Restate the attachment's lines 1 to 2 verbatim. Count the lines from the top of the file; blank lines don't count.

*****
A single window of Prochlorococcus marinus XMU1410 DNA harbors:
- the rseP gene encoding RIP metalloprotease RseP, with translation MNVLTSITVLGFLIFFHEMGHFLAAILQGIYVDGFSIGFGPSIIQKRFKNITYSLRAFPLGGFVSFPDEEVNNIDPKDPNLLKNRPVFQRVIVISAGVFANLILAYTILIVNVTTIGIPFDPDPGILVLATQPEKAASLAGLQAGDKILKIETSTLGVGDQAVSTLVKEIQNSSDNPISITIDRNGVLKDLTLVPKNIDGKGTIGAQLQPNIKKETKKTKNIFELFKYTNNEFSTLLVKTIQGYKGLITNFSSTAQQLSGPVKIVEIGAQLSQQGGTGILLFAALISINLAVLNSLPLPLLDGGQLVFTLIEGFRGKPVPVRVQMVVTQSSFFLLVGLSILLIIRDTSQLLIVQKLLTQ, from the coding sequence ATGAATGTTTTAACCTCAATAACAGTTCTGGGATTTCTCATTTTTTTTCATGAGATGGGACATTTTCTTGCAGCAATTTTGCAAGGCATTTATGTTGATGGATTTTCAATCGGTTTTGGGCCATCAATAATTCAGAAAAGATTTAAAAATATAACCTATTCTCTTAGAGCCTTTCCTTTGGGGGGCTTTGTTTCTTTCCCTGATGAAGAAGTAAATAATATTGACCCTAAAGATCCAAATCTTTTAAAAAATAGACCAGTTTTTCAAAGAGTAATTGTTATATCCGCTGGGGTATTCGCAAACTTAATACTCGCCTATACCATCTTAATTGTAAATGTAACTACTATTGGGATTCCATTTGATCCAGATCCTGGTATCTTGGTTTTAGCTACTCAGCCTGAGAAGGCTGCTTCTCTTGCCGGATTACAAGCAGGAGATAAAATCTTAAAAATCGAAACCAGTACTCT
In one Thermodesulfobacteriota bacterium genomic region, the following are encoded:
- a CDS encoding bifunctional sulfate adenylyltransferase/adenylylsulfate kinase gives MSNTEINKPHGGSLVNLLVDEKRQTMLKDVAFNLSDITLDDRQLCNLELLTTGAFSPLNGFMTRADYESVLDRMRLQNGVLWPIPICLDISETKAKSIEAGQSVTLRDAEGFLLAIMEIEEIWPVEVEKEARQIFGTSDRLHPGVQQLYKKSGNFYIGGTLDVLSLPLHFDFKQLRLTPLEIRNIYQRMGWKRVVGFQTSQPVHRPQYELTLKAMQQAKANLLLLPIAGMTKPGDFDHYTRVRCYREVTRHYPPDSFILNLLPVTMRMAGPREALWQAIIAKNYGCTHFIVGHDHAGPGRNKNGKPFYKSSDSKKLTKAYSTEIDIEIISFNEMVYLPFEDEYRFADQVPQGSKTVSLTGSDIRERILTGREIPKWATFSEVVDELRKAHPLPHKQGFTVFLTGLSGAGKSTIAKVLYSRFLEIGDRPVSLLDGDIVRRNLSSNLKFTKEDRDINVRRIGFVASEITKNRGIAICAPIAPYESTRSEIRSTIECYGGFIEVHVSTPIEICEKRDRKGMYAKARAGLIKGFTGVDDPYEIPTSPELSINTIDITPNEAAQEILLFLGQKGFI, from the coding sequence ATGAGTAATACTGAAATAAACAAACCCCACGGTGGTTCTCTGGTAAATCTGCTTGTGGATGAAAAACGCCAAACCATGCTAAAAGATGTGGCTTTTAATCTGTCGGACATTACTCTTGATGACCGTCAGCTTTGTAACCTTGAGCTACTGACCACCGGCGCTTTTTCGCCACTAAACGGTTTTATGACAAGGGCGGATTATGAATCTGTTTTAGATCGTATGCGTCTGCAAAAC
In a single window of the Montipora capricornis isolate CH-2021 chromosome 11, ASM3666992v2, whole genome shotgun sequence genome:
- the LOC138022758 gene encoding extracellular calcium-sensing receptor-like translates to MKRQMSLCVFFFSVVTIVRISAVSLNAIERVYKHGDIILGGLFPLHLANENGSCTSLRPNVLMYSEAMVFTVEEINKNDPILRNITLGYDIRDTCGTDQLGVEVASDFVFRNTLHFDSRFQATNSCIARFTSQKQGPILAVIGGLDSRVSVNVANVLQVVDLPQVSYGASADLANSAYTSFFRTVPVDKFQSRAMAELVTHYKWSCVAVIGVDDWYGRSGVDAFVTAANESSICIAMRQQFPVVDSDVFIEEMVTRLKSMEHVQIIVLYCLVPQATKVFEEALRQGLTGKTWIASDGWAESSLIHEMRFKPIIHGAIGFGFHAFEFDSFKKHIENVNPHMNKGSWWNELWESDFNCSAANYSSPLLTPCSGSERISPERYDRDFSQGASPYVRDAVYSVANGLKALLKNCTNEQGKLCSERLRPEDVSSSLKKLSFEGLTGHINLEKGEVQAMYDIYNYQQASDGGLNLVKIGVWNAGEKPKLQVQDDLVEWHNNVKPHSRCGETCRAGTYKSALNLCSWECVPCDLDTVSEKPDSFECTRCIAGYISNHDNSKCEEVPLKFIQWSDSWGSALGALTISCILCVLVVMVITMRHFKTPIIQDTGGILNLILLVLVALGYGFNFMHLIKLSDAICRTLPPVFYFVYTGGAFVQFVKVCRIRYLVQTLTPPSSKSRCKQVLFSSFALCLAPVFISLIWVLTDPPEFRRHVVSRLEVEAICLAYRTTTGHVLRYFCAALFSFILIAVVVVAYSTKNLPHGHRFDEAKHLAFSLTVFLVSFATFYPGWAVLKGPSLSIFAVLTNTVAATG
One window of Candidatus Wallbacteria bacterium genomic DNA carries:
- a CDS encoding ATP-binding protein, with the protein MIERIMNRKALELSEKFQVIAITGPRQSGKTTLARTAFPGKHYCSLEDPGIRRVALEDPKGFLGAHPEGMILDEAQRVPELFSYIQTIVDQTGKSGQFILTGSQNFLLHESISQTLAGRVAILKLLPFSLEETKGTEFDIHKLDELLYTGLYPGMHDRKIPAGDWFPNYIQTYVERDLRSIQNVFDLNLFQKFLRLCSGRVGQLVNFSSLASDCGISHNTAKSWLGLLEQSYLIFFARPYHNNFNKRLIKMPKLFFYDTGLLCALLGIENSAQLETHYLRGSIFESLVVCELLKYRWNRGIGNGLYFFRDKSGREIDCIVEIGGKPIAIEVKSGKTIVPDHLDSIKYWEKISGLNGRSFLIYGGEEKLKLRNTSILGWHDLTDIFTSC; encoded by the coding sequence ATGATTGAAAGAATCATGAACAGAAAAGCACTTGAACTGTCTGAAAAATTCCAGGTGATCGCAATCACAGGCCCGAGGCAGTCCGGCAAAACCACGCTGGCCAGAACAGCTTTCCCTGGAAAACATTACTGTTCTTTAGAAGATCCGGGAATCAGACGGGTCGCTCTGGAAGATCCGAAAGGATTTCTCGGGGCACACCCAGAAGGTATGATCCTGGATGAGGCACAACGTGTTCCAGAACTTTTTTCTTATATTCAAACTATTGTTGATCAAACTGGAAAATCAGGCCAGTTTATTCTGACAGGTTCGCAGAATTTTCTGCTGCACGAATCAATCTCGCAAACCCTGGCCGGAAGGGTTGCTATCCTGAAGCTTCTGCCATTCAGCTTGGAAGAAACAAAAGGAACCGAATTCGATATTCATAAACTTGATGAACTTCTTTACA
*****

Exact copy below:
A single window of Prochlorococcus marinus XMU1410 DNA harbors:
- the rseP gene encoding RIP metalloprotease RseP, with translation MNVLTSITVLGFLIFFHEMGHFLAAILQGIYVDGFSIGFGPSIIQKRFKNITYSLRAFPLGGFVSFPDEEVNNIDPKDPNLLKNRPVFQRVIVISAGVFANLILAYTILIVNVTTIGIPFDPDPGILVLATQPEKAASLAGLQAGDKILKIETSTLGVGDQAVSTLVKEIQNSSDNPISITIDRNGVLKDLTLVPKNIDGKGTIGAQLQPNIKKETKKTKNIFELFKYTNNEFSTLLVKTIQGYKGLITNFSSTAQQLSGPVKIVEIGAQLSQQGGTGILLFAALISINLAVLNSLPLPLLDGGQLVFTLIEGFRGKPVPVRVQMVVTQSSFFLLVGLSILLIIRDTSQLLIVQKLLTQ, from the coding sequence ATGAATGTTTTAACCTCAATAACAGTTCTGGGATTTCTCATTTTTTTTCATGAGATGGGACATTTTCTTGCAGCAATTTTGCAAGGCATTTATGTTGATGGATTTTCAATCGGTTTTGGGCCATCAATAATTCAGAAAAGATTTAAAAATATAACCTATTCTCTTAGAGCCTTTCCTTTGGGGGGCTTTGTTTCTTTCCCTGATGAAGAAGTAAATAATATTGACCCTAAAGATCCAAATCTTTTAAAAAATAGACCAGTTTTTCAAAGAGTAATTGTTATATCCGCTGGGGTATTCGCAAACTTAATACTCGCCTATACCATCTTAATTGTAAATGTAACTACTATTGGGATTCCATTTGATCCAGATCCTGGTATCTTGGTTTTAGCTACTCAGCCTGAGAAGGCTGCTTCTCTTGCCGGATTACAAGCAGGAGATAAAATCTTAAAAATCGAAACCAGTACTCT